Wednesday, May 20, 2009

Myth taken

When I was in high school, a substitute teacher told the class something that was an interesting little tidbit of information. I accepted it, and it played a small role in my belief that Christianity is anti-science. It wasn't until several years after I became a Christian that I actually realized that it was not only false but ridiculous. What the teacher told us is that, prior to Modernity, people thought the human heart was located in the lower abdomen because you can feel a heartbeat there. It took modern science, with its discarding of religious sensibilities regarding dead bodies, to actually perform autopsies and discover, to everyone's surprise, that the heart is actually located in the chest.

I'm not sure if this really qualifies as a myth, since I've never heard anyone else say it. But it certainly plays into the conflict myth, and as a teenager, it cemented the general impression I had from society that religion (and Christianity in particular) is at war with science, and so is hopelessly unscientific. When I first started to seriously consider Christianity in my mid-20s, the one thing that stood in the way the most is that I thought becoming a Christian entailed abandoning science entirely. I honestly thought it would require belief that the earth is flat. With that, you can see why it was a long, hard road for me.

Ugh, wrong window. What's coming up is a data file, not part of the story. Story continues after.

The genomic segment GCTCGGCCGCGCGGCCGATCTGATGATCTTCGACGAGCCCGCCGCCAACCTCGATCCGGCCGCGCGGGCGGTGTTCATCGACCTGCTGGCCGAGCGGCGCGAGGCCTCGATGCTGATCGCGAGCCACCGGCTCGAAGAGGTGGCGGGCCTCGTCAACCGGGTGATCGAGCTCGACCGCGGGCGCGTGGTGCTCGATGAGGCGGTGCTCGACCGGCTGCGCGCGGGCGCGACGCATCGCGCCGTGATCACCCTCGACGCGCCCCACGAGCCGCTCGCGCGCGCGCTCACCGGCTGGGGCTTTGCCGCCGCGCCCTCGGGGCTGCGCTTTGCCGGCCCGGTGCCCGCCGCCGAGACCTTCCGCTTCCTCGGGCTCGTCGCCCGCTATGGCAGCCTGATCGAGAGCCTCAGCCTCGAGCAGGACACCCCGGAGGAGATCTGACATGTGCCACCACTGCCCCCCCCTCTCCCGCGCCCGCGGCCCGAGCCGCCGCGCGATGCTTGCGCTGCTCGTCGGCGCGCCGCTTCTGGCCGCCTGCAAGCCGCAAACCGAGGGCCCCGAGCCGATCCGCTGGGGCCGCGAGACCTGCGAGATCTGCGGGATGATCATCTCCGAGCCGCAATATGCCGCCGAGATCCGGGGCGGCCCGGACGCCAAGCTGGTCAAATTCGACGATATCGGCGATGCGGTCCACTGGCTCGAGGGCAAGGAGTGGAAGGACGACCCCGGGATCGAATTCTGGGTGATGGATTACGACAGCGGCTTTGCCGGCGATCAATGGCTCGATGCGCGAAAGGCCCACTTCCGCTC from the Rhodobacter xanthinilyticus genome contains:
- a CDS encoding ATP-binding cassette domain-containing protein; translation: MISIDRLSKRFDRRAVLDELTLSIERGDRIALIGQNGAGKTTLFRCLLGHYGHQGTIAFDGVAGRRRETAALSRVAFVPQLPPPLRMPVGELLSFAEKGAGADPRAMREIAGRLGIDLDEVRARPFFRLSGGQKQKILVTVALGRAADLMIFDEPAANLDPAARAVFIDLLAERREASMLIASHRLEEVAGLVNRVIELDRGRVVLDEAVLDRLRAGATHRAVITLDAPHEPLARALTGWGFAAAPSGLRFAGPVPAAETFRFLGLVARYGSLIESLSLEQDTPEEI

This reminds me of the beginning of C. S. Lewis's classic The Abolition of Man, which you can read online here. Lewis critiques a book on English prep for children by two authors (whom he refers to as Gaius and Titius) which essentially assumes the philosophical and highly contentious point that values are illusory. By assuming this rather than arguing for it they have bypassed the child's reasoning faculties and implanted in him a belief that will influence the course of his life -- not to mention the fact that the book was supposed to be about English, not deep philosophical issues. "The very power of Gaius and Titius depends on the fact that they are dealing with a boy: a boy who thinks he is 'doing' his 'English prep' and has no notion that ethics, theology, and politics are all at stake. It is not a theory they put into his mind, but an assumption, which ten years hence, its origin forgotten and its presence unconscious, will condition him to take one side in a controversy which he has never recognized as a controversy at all."

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